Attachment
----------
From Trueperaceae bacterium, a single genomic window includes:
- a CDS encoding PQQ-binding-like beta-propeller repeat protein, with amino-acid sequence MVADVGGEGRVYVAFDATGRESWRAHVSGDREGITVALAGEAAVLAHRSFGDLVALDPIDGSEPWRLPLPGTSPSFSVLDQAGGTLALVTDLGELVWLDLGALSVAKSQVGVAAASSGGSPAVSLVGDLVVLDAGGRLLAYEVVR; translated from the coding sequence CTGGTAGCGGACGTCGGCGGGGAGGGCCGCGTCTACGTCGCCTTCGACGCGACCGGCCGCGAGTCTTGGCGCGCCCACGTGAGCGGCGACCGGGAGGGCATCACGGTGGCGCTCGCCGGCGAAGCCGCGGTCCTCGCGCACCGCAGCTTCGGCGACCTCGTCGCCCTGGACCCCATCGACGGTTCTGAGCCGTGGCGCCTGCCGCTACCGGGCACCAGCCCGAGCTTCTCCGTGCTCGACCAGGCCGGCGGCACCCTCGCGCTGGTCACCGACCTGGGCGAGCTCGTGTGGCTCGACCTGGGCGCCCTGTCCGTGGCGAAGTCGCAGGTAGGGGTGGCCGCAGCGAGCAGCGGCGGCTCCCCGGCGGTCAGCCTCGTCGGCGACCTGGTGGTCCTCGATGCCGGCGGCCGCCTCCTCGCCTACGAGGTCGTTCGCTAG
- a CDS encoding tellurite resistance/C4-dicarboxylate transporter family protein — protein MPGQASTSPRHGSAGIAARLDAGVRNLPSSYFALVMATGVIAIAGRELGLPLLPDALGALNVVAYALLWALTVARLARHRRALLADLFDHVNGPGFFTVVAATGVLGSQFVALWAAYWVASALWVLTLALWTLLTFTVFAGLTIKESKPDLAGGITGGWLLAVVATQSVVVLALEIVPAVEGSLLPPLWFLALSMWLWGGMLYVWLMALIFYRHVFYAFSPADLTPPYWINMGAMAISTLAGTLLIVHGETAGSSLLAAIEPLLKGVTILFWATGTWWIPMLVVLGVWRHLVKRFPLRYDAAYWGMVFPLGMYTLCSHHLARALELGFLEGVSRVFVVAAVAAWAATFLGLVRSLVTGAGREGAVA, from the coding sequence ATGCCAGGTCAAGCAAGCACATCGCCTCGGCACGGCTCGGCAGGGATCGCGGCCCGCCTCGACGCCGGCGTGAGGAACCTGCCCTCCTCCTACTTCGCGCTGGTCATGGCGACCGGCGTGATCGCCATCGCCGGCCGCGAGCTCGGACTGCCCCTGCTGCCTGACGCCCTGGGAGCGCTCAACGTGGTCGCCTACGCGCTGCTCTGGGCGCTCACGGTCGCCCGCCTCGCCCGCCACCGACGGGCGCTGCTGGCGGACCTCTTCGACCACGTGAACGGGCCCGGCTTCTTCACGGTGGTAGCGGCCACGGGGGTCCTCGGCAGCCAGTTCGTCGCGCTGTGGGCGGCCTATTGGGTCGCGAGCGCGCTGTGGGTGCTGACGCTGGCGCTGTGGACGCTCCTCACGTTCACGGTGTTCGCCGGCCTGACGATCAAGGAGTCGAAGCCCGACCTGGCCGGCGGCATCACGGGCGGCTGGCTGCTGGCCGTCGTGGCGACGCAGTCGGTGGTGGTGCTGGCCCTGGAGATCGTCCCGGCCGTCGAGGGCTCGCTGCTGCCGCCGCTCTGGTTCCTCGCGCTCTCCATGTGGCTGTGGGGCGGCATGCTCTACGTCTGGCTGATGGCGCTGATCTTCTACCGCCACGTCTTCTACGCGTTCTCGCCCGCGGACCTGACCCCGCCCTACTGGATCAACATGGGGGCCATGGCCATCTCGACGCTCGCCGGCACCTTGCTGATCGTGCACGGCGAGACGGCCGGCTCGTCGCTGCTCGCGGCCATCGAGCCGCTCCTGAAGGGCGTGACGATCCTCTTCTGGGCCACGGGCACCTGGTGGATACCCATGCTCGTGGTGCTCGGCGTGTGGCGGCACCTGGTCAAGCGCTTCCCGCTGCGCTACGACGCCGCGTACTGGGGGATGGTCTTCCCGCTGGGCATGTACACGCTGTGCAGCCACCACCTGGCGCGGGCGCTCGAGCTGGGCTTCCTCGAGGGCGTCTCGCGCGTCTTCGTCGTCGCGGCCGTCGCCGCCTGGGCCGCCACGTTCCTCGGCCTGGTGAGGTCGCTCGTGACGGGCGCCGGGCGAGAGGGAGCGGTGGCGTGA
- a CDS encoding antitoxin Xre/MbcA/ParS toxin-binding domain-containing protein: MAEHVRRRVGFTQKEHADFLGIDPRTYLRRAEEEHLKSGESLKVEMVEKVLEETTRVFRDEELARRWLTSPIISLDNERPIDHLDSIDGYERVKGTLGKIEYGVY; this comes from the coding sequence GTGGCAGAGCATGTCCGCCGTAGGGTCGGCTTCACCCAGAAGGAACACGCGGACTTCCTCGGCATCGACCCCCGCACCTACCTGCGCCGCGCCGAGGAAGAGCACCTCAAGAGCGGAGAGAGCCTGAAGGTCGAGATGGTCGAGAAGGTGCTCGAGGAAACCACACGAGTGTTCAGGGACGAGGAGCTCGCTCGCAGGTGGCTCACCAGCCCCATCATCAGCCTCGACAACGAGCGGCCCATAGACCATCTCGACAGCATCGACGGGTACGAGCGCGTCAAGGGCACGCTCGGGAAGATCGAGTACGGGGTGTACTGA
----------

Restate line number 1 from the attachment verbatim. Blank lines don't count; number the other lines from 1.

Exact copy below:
From Trueperaceae bacterium, a single genomic window includes: